Request for Leaves

Do you have piles and piles of leaves in your yard? If you are not sure what to do with the leaves you rake, Briggs Avenue Community Garden would like to have them!

It’s that time of year — Briggs Avenue Community Garden is taking/accepting donations of bagged leaves. We shred and compost the leaves to mulch in the garden, and we will gladly take them off your hands (for free!)

Please help us spread the word to all of your friends and neighbors — the leaves help us build the soils and prevent weeds from setting in this winter. This can be especially helpful to folks who don’t pay for yard waste pickup.

Load up your car and drop them off at the front entrance gate of Briggs Avenue Community Garden (the garden is across the street from East Coast Metal Distributing at 1313 South Briggs Avenue, Durham NC 27703.) You can pull up at the curb and drop the bags at the front entrance gate, outside the fence, any time day or night.

P.S. We do not/cannot accept other yard waste — JUST LEAVES! Sorry about that — no sticks, no grass clippings, no wood….

-Ann Barnes

Super Composting

Super Composting

by Michelle Wallace, Consumer Horticulture Agent – DurhamNC Cooperative Extension

Fall is here! And look out, your average Joe Gardener turns into a modern day Super Composter. He is the new Super Hero, saving leaves as they fall, and preventing them from landing in the county dump. He makes it look so easy, blowing leaves with a single hand. Mounding them up in the back of his house. Then mowing them over with his super lawnmower mulcher with bag attachment, he pours them out into three 3’x 4’piles at a time. With his super watering wand sprinkles just enough water to moisten up the piles so that just a few droplets of water leave his hand when squeezing a handful of leaves. Ah, our Super Composter’s job is done. All that left is a once a month turn of the leaf pile with his super pitch fork and in 4 to 9 months time the super compost is ready!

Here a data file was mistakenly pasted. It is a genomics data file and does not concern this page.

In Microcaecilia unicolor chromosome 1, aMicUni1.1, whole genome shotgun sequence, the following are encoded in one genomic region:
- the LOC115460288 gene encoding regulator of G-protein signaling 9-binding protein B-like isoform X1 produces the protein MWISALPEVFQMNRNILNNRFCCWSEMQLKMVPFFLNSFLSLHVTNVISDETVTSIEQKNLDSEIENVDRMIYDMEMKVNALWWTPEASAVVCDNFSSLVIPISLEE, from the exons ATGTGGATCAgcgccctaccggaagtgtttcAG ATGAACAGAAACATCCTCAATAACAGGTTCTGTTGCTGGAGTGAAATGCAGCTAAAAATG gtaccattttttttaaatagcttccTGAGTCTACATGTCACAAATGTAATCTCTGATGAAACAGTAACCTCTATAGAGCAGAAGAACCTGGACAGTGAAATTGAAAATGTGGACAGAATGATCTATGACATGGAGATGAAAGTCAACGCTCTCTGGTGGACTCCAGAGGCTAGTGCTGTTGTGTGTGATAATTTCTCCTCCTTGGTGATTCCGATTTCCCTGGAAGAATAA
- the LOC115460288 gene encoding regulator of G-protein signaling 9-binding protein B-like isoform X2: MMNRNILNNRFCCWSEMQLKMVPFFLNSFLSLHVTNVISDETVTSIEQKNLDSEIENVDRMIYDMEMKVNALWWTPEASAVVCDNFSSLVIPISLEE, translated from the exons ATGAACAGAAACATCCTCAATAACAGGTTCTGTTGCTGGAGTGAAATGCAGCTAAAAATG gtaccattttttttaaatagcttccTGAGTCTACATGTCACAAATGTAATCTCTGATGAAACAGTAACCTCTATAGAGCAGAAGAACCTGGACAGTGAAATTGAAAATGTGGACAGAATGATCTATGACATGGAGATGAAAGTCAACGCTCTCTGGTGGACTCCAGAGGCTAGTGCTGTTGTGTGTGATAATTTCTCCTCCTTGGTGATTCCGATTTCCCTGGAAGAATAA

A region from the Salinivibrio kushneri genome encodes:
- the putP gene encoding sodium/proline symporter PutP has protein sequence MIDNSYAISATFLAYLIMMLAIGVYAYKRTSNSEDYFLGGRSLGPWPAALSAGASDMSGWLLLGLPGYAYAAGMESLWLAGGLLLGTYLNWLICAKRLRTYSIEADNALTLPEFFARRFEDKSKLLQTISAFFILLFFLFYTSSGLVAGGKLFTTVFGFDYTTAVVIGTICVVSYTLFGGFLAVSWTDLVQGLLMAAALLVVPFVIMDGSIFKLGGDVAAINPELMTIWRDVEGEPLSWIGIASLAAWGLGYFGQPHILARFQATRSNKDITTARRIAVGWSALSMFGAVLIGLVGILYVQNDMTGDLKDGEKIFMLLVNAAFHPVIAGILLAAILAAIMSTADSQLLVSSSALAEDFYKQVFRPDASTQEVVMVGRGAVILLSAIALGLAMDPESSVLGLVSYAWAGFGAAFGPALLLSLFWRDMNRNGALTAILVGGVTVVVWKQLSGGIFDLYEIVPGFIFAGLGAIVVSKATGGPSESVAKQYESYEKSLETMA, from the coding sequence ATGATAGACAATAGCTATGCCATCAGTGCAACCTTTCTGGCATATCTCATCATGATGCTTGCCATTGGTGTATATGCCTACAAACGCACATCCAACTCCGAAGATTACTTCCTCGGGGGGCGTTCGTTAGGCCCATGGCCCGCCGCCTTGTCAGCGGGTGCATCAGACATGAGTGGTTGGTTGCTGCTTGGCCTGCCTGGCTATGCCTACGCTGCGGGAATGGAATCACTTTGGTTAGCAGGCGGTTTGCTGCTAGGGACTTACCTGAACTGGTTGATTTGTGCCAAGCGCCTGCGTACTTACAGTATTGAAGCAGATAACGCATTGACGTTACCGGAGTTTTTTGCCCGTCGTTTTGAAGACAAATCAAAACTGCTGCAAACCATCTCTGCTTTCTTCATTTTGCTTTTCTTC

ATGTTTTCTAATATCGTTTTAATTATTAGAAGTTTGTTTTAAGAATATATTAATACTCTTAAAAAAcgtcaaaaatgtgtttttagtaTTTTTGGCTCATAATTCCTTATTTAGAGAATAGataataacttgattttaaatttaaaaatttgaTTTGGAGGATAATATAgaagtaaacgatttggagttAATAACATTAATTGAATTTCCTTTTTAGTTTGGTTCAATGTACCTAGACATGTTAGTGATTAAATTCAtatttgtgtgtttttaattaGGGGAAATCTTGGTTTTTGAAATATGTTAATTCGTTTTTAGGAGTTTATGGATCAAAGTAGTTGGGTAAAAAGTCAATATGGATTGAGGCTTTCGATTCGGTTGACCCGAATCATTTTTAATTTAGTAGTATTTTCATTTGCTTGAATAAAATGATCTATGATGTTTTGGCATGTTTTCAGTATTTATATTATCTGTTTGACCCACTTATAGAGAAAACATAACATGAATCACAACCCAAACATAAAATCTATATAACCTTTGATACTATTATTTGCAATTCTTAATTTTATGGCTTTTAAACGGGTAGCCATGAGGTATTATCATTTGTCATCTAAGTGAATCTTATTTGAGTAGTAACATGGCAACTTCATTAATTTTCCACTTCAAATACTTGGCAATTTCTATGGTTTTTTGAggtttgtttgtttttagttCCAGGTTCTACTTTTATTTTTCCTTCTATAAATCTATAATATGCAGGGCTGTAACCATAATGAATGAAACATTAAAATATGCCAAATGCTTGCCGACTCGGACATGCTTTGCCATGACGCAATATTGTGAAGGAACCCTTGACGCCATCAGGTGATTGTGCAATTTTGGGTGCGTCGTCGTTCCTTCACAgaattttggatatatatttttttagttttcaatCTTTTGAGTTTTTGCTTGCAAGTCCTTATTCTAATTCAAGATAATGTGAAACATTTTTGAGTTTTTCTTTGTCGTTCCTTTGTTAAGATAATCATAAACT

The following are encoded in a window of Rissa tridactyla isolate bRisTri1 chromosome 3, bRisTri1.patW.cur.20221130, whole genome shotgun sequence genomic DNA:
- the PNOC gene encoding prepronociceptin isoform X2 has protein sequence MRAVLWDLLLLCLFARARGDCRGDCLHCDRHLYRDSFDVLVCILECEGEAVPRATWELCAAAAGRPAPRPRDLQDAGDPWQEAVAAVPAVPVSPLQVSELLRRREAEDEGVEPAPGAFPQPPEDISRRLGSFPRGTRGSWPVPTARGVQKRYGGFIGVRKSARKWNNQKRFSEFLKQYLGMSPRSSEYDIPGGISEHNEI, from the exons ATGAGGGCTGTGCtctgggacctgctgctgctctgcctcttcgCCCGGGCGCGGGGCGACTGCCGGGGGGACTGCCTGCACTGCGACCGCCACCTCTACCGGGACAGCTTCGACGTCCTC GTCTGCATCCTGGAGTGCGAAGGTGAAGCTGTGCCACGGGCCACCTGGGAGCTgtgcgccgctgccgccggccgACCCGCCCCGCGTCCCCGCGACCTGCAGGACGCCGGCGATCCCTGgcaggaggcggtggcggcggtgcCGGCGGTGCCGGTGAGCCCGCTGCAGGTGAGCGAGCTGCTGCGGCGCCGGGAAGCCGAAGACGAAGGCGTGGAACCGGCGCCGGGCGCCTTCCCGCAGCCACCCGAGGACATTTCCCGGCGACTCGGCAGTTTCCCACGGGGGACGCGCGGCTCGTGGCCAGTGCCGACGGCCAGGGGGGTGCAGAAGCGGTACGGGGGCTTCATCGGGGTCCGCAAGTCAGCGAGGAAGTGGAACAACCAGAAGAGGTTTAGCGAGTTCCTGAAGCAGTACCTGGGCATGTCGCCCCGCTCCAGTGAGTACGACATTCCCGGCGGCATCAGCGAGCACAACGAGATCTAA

Leaf composting is so easy and so beneficial. I am certain many of you will make an effort to become a Super Composter this year. Really, the microorganisms which already exist in the leaves do all the work to break down the leaves. Once broken down, the leaf compost has the look and texture of crumbly chocolate cake. Providing that the composting piles are regularly aerated and kept moist (but not water laden), the compost will have an earthy scent and no foul odors.

Leaf compost can then be incorporated into the existing soil, which improves the soil texture. This will greatly improve your ability to garden in our Durham clay soils. Clay soils, in general, contain a high nutrient content and a high water holding capacity. Improving the soil texture by adding leaf compost improves the soil’s ability to drain water, makes the soil more pliable, and improves the ability for nutrient uptake to occur in plants. Leaf compost is not a substitute for fertilizer. It is considered more of a soil conditioner.

If 4 to 9 months seems a long time to wait for super compost, it is possible to speed the decomposition process up by adding fertilizer. 5 ounces (about a ½ cup) of 10% Nitrogen fertilizer can be added to a 20 gal container of hand compacted leaves (The State of New Jersey, Rutgers Cooperative Extension Fact Sheet FS074). This increases the nutrient content of the leaf compost as well, however adding fertilizer in general is not necessary in order to create leaf compost.

So this year, become a new modern day super hero, a Super Composter, save leaves, save the environment, reduce waste, improve the soil, and save money. It’s all in a good days work.

For more information about composting and other garden related issues, call or visit the Durham County Master Gardeners office at (919) 560-0528 located at 721 Foster Street in Durham.

Want to learn more about composting?

November 4, 2-4 pm at Sarah P. Duke Gardens

Learn the basics of composting, including traditional methods, vermiculture and how to compost in your home garden. We will discuss temperature, composition, proportions, bin selection, troubleshooting and benefits. Presented by Master Gardeners of Durham County. Please see Extension website for complete program information: durham.ces.ncsu.edu. Free; pre-registration required. Parking fees apply. (919) 668-1707.

December 11, 6:30 – 8 PM at Sarah P. Duke Gardens

Solid waste specialist Rhonda Sherman will provide an overview of how you can put your garbage to use in the garden, and the benefits you will harvest. Free parking. (919) 668-1707. $10, free for Durham Garden Forum members.